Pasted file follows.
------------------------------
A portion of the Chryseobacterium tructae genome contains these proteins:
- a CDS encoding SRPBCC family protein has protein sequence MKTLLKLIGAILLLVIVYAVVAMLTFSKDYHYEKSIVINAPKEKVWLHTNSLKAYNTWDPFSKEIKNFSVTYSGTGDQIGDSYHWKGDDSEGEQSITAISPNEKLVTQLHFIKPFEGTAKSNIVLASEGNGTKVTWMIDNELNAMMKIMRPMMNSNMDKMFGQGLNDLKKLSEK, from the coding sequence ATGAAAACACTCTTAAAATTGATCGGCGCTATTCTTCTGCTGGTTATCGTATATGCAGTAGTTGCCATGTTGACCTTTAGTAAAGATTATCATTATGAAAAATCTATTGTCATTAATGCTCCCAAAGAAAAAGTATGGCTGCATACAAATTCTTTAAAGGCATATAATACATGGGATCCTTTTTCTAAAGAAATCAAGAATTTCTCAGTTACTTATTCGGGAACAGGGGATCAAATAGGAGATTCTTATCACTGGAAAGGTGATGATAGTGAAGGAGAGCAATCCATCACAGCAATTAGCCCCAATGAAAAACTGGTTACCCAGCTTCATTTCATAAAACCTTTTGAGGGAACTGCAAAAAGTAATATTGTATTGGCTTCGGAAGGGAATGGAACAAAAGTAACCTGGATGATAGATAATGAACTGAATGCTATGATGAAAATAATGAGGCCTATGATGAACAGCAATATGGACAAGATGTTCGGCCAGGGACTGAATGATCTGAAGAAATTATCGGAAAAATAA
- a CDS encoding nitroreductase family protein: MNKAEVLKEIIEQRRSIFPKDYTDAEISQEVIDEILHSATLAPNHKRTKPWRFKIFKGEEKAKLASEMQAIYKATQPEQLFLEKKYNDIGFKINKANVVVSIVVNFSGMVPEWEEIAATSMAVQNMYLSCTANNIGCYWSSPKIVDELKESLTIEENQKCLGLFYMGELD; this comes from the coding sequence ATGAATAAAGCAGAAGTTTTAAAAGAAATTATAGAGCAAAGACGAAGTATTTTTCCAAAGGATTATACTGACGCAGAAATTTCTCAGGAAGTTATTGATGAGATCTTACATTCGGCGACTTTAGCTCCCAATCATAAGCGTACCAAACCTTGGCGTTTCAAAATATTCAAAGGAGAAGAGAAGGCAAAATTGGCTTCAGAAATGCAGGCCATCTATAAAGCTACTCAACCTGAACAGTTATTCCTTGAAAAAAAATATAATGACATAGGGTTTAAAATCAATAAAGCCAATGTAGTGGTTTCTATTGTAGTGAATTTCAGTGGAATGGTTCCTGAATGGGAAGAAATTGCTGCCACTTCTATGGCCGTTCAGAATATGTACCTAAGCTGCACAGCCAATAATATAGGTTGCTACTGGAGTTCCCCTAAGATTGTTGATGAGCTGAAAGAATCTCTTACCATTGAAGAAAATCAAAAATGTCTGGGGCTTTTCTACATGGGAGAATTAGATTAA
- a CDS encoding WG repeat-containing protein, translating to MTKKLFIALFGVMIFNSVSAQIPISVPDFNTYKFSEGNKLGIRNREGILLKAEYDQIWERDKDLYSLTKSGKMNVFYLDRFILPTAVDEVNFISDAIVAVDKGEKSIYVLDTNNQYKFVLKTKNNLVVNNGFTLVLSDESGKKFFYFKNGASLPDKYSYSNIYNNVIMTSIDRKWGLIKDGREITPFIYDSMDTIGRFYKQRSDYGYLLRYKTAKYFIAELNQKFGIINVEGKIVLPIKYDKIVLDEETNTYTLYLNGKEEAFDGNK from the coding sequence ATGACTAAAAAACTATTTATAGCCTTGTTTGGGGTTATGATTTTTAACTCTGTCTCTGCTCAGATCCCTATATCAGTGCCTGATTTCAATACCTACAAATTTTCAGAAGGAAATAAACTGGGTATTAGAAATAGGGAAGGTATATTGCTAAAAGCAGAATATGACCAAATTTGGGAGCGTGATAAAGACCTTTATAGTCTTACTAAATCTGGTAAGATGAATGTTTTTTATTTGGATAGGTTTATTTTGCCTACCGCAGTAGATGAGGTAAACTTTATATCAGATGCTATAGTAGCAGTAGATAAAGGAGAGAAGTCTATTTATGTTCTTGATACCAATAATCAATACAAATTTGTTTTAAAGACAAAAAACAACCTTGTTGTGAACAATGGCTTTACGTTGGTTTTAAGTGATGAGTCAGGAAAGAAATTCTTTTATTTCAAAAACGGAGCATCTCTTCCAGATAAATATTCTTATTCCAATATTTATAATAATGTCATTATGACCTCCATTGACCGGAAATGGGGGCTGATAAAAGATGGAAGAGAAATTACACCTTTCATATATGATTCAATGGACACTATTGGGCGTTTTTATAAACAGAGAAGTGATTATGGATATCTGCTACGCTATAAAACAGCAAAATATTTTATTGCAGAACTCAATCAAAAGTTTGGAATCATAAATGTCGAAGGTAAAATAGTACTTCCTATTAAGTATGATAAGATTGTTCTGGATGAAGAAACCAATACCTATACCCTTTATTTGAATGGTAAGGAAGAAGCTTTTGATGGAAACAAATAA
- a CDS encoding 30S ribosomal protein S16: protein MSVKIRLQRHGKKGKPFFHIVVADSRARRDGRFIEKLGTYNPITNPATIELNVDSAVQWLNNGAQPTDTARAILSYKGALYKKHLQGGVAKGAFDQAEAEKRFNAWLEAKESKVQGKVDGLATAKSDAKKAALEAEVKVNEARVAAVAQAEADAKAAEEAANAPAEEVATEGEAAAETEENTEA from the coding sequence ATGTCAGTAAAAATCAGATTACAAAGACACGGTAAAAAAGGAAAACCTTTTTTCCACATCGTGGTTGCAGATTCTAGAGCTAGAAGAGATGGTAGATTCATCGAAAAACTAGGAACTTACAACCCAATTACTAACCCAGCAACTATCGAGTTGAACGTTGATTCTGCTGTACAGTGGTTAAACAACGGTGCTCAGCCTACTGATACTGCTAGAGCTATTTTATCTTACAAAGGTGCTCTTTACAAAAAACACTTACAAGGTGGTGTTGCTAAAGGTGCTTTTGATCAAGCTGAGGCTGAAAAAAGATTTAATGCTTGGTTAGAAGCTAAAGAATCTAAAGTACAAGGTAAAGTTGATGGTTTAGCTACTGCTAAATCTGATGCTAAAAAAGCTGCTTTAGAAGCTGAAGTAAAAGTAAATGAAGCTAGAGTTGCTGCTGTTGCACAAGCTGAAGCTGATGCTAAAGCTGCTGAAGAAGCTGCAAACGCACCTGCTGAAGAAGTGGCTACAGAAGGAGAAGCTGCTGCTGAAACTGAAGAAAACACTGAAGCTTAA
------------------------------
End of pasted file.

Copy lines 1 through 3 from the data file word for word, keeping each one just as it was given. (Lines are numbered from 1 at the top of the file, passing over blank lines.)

A portion of the Chryseobacterium tructae genome contains these proteins:
- a CDS encoding SRPBCC family protein has protein sequence MKTLLKLIGAILLLVIVYAVVAMLTFSKDYHYEKSIVINAPKEKVWLHTNSLKAYNTWDPFSKEIKNFSVTYSGTGDQIGDSYHWKGDDSEGEQSITAISPNEKLVTQLHFIKPFEGTAKSNIVLASEGNGTKVTWMIDNELNAMMKIMRPMMNSNMDKMFGQGLNDLKKLSEK, from the coding sequence ATGAAAACACTCTTAAAATTGATCGGCGCTATTCTTCTGCTGGTTATCGTATATGCAGTAGTTGCCATGTTGACCTTTAGTAAAGATTATCATTATGAAAAATCTATTGTCATTAATGCTCCCAAAGAAAAAGTATGGCTGCATACAAATTCTTTAAAGGCATATAATACATGGGATCCTTTTTCTAAAGAAATCAAGAATTTCTCAGTTACTTATTCGGGAACAGGGGATCAAATAGGAGATTCTTATCACTGGAAAGGTGATGATAGTGAAGGAGAGCAATCCATCACAGCAATTAGCCCCAATGAAAAACTGGTTACCCAGCTTCATTTCATAAAACCTTTTGAGGGAACTGCAAAAAGTAATATTGTATTGGCTTCGGAAGGGAATGGAACAAAAGTAACCTGGATGATAGATAATGAACTGAATGCTATGATGAAAATAATGAGGCCTATGATGAACAGCAATATGGACAAGATGTTCGGCCAGGGACTGAATGATCTGAAGAAATTATCGGAAAAATAA
- a CDS encoding nitroreductase family protein: MNKAEVLKEIIEQRRSIFPKDYTDAEISQEVIDEILHSATLAPNHKRTKPWRFKIFKGEEKAKLASEMQAIYKATQPEQLFLEKKYNDIGFKINKANVVVSIVVNFSGMVPEWEEIAATSMAVQNMYLSCTANNIGCYWSSPKIVDELKESLTIEENQKCLGLFYMGELD; this comes from the coding sequence ATGAATAAAGCAGAAGTTTTAAAAGAAATTATAGAGCAAAGACGAAGTATTTTTCCAAAGGATTATACTGACGCAGAAATTTCTCAGGAAGTTATTGATGAGATCTTACATTCGGCGACTTTAGCTCCCAATCATAAGCGTACCAAACCTTGGCGTTTCAAAATATTCAAAGGAGAAGAGAAGGCAAAATTGGCTTCAGAAATGCAGGCCATCTATAAAGCTACTCAACCTGAACAGTTATTCCTTGAAAAAAAATATAATGACATAGGGTTTAAAATCAATAAAGCCAATGTAGTGGTTTCTATTGTAGTGAATTTCAGTGGAATGGTTCCTGAATGGGAAGAAATTGCTGCCACTTCTATGGCCGTTCAGAATATGTACCTAAGCTGCACAGCCAATAATATAGGTTGCTACTGGAGTTCCCCTAAGATTGTTGATGAGCTGAAAGAATCTCTTACCATTGAAGAAAATCAAAAATGTCTGGGGCTTTTCTACATGGGAGAATTAGATTAA